With only a few weeks left, the Trump Administration has upended a number of rules to make it harder to receive (and even keep) Social Security disability benefits. The White House announced a number of sweeping changes to reduce the number of people on Social Security and to save about $2.5 billion a year.
Some of the biggest new changes to Social Security are:
- Stricter requirements for back impairments: One of the most prevalent disabilities we see are disabling back impairments, particularly those involving the lower (“lumbar”) spine. But under new rules effective starting April 21, 2021, the government will no longer grant benefits to people who are unable to walk effectively due to low back impairments. Now, you have to prove you have to use some prosthetic device that prohibits you from using either arm. So a one-handed walker or cane apparently isn’t enough. What’s more, the rules say that all of the necessary medical findings have to be documented within a 4-month time period—despite a court of appeals ruling that rejected that position! See Radford v. Colvin, 734 F.3d 288 (4th Cir. 2013). Although the Administration used to abide by that appeals court ruling, they’ve changed their mind. Understandably, several people have objected to these changes. However, the Administration responded that, “even if in some cases (although not all) the revised rule results in more [denials], we still have a statutory obligation to ensure the listings are up to date. . . .” Despite the White House’s focus on achieving ‘progress,’ we suspect this will have a devastating effect on millions of Americans for decades to come.
- More continuing disability reviews: As hardas it now is to receive disability, keeping those benefits is not getting easier. The program has, for some time, conducted ongoing disability reviews to verify SSDI recipients are disabled. That makes sense. But it doesn’t make sense why the Trump Administration has decided to increase the frequency of those reviews, particularly when the Administration freely admits that disability fraud is so rare as to be virtually nonexistent. Increasing the frequency of these reviews will increases the chances the SSDI recipients have their benefits suddenly taken away. And once taken away, the individual has a very short window of time to appeal. And if they miss the deadline, they’ll probably have to reapply—under standards that are unimaginably more stringent then when they were first awarded.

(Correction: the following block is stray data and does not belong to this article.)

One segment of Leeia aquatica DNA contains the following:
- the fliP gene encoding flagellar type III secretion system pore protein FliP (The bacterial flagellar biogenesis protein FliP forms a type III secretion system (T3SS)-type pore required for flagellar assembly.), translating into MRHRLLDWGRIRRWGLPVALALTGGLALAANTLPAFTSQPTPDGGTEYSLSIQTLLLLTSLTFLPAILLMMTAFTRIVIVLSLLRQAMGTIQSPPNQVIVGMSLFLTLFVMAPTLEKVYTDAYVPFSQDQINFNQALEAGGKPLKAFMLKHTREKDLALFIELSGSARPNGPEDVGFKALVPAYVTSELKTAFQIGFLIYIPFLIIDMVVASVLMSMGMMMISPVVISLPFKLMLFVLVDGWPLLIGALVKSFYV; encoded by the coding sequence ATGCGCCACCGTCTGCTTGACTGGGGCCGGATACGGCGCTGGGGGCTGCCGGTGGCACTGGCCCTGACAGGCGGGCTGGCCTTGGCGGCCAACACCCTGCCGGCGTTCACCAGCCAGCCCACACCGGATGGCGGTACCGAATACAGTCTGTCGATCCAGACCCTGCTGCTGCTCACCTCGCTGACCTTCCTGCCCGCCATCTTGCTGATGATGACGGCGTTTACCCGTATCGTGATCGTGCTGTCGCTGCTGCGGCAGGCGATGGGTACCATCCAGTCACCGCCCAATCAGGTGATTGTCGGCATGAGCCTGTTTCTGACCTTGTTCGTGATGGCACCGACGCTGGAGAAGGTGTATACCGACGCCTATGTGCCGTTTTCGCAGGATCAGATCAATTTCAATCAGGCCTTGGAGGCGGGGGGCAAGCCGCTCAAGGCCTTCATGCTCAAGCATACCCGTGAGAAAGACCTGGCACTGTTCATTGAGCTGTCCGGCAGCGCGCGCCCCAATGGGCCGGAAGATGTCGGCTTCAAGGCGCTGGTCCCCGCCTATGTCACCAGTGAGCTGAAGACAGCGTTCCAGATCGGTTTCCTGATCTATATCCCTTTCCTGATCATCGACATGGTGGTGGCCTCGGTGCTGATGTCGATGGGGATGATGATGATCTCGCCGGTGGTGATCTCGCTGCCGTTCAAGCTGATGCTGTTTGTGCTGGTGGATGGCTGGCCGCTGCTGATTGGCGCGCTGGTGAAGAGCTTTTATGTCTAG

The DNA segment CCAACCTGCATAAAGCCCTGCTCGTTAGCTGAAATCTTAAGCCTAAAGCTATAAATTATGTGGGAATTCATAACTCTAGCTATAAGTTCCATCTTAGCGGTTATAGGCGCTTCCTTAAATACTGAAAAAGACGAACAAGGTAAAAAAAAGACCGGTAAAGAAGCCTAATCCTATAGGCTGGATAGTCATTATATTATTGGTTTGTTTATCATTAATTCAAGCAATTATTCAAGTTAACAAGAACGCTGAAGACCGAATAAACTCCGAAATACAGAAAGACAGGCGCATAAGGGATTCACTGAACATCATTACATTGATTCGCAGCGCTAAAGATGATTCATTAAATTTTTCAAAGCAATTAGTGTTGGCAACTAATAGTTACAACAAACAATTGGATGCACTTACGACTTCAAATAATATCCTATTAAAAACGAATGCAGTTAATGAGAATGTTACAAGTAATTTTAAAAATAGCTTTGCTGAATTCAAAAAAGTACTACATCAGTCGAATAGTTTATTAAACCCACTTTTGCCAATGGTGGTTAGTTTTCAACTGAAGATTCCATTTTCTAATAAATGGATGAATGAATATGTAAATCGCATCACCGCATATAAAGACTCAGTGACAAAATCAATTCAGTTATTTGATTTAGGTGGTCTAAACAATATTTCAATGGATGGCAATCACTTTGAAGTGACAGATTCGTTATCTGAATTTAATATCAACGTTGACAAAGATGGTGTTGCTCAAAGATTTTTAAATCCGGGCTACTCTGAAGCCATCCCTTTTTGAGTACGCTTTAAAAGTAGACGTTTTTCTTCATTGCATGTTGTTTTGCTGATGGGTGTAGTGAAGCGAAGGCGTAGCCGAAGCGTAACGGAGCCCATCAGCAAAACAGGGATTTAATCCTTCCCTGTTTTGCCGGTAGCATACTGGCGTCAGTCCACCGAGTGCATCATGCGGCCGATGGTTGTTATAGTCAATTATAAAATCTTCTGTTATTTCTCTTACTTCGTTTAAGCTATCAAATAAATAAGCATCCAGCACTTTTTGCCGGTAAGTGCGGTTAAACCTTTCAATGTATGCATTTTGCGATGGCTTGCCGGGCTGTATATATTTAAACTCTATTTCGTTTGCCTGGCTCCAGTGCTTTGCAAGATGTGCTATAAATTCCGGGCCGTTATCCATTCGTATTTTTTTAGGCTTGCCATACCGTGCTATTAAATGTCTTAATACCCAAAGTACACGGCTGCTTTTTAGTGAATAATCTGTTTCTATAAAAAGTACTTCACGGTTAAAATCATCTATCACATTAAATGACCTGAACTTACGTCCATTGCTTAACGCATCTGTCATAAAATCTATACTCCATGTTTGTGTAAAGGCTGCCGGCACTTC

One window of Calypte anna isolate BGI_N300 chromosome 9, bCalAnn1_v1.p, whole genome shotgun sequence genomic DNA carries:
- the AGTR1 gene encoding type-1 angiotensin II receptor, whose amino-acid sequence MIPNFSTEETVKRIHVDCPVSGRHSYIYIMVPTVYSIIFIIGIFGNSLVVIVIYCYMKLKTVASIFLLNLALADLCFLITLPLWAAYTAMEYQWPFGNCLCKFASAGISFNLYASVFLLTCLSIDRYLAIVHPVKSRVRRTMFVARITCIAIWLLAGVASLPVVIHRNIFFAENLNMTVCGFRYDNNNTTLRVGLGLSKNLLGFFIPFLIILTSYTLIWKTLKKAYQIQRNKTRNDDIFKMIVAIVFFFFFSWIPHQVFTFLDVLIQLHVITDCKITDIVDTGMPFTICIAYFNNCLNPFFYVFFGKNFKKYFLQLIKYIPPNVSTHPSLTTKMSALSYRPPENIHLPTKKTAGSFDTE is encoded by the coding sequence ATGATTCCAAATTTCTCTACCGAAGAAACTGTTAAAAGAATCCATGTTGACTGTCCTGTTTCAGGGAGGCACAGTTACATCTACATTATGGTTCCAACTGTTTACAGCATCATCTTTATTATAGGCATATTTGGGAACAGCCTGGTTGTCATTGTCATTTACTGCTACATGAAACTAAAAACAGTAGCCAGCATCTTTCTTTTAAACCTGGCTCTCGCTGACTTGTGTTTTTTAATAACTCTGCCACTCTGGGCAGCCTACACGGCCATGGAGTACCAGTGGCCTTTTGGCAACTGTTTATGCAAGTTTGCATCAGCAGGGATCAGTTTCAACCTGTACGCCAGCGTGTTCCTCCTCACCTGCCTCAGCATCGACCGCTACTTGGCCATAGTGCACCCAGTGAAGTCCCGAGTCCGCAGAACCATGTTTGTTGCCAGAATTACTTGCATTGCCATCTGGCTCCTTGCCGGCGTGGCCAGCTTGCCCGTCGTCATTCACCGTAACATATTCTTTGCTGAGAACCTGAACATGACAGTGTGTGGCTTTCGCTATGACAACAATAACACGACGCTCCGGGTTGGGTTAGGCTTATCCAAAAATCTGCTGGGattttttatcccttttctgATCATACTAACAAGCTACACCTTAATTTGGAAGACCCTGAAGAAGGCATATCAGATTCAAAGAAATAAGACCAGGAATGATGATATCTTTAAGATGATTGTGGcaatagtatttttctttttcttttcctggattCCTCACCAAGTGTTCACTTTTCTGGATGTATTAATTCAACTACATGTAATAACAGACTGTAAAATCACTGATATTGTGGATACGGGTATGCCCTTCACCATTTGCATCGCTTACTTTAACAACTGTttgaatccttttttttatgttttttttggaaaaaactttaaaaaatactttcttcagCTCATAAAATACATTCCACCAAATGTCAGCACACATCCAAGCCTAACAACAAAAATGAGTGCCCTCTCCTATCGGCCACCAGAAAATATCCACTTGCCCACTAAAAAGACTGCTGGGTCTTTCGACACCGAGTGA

- Judge replacement: Previously, if you applied for disability and you were denied twice by the local State agency, you had the right to present your case before an Administrative law judge, or “ALJ” who provided a full hearing for you to present your case. This was beneficial for a lot of people because the ALJ was often familiar with the local community, including the local health resources (or lack thereof), and he or she knew what kind of hardships the community faced. Well, that’s not necessarily the case anymore. The Trump administration has now decided that far-removed appeals judges (who have no familiarity with the community) can now, apparently at whim, step in and conduct the hearing instead of the ALJ. And if that Appeals Council judge deprives the applicant of a fair hearing, guess who gets to decide the appeal? That’s right, another Appeals Council judge! Does that sound unfair? Well, the government assures us that they’ll be fair—‘trust us.’ Call us skeptics, but when the Appeals Council’s stated goal is to deny over 80% of every disability appeal it receives,we’re a little doubtful.
With both of these program changes, it can be assumed that thousands – if not millions – of Americans with disabilities will have a more difficult time obtaining and keeping SSDI benefits. The decision also comes in the midst of a global pandemic, making it all the more worrisome. COVID-19 complications have already been proven to have a chance of causing new and permanent disabilities among people who recover from the virus, including but not limited to asthma and an increased risk of stroke.
Apply Now while You Can
For anyone who is unable to work due to a medical condition, there is no better time than right to apply for benefits. Some of these changes won’t start the spring of next year, which means that applications filed before then will have at least some benefit of the previous standards. If you have not recently, connect with a local SSD or SSI attorney to review your case and see about applying for benefits.
People living in Dallas and Fort Worth can count on Coats & Todd for reliable and compassionate legal representation and guidance. We can help protect your disability benefits from unreasonable denials or removals that might be more likely now that ALJs are to be replaced by SSA lawyers and continuing disability reviews will become more frequent. Call 1-800-856-1031 or contact us online to learn more about our legal services.